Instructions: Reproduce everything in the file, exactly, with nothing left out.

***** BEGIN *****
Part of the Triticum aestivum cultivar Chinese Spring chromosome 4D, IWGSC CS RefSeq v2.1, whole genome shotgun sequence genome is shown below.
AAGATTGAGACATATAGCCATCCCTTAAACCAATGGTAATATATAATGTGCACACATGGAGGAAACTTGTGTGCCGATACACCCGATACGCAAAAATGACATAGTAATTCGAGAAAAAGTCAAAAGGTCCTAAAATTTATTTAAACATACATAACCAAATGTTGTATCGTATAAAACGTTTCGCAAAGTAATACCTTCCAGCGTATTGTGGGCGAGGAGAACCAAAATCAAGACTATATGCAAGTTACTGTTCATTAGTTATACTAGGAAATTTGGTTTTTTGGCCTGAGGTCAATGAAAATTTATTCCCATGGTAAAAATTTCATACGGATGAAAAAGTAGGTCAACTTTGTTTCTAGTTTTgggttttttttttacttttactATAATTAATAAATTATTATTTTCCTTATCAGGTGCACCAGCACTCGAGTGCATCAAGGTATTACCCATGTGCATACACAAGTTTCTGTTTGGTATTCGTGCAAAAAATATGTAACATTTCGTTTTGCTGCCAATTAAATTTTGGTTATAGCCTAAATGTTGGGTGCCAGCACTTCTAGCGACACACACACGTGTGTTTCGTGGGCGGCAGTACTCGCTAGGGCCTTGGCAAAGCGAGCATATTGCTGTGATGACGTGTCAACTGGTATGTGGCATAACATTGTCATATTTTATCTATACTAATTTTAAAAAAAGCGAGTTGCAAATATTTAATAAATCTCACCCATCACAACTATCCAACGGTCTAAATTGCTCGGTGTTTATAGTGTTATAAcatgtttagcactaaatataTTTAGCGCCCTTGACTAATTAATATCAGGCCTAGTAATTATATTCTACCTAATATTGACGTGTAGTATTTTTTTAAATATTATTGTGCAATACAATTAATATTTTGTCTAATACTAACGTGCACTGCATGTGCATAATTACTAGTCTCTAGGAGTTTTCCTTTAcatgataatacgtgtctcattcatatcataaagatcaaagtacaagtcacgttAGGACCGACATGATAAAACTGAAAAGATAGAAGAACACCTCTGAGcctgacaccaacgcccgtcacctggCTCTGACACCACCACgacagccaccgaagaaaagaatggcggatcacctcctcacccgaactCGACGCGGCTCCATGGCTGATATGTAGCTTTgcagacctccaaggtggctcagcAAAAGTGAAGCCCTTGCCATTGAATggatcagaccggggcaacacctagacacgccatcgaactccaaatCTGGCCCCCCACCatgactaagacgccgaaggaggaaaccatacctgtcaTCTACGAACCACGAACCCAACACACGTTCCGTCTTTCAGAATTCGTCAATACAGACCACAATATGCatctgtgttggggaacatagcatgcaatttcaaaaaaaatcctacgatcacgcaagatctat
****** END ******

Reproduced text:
Part of the Triticum aestivum cultivar Chinese Spring chromosome 4D, IWGSC CS RefSeq v2.1, whole genome shotgun sequence genome is shown below.
AAGATTGAGACATATAGCCATCCCTTAAACCAATGGTAATATATAATGTGCACACATGGAGGAAACTTGTGTGCCGATACACCCGATACGCAAAAATGACATAGTAATTCGAGAAAAAGTCAAAAGGTCCTAAAATTTATTTAAACATACATAACCAAATGTTGTATCGTATAAAACGTTTCGCAAAGTAATACCTTCCAGCGTATTGTGGGCGAGGAGAACCAAAATCAAGACTATATGCAAGTTACTGTTCATTAGTTATACTAGGAAATTTGGTTTTTTGGCCTGAGGTCAATGAAAATTTATTCCCATGGTAAAAATTTCATACGGATGAAAAAGTAGGTCAACTTTGTTTCTAGTTTTgggttttttttttacttttactATAATTAATAAATTATTATTTTCCTTATCAGGTGCACCAGCACTCGAGTGCATCAAGGTATTACCCATGTGCATACACAAGTTTCTGTTTGGTATTCGTGCAAAAAATATGTAACATTTCGTTTTGCTGCCAATTAAATTTTGGTTATAGCCTAAATGTTGGGTGCCAGCACTTCTAGCGACACACACACGTGTGTTTCGTGGGCGGCAGTACTCGCTAGGGCCTTGGCAAAGCGAGCATATTGCTGTGATGACGTGTCAACTGGTATGTGGCATAACATTGTCATATTTTATCTATACTAATTTTAAAAAAAGCGAGTTGCAAATATTTAATAAATCTCACCCATCACAACTATCCAACGGTCTAAATTGCTCGGTGTTTATAGTGTTATAAcatgtttagcactaaatataTTTAGCGCCCTTGACTAATTAATATCAGGCCTAGTAATTATATTCTACCTAATATTGACGTGTAGTATTTTTTTAAATATTATTGTGCAATACAATTAATATTTTGTCTAATACTAACGTGCACTGCATGTGCATAATTACTAGTCTCTAGGAGTTTTCCTTTAcatgataatacgtgtctcattcatatcataaagatcaaagtacaagtcacgttAGGACCGACATGATAAAACTGAAAAGATAGAAGAACACCTCTGAGcctgacaccaacgcccgtcacctggCTCTGACACCACCACgacagccaccgaagaaaagaatggcggatcacctcctcacccgaactCGACGCGGCTCCATGGCTGATATGTAGCTTTgcagacctccaaggtggctcagcAAAAGTGAAGCCCTTGCCATTGAATggatcagaccggggcaacacctagacacgccatcgaactccaaatCTGGCCCCCCACCatgactaagacgccgaaggaggaaaccatacctgtcaTCTACGAACCACGAACCCAACACACGTTCCGTCTTTCAGAATTCGTCAATACAGACCACAATATGCatctgtgttggggaacatagcatgcaatttcaaaaaaaatcctacgatcacgcaagatctat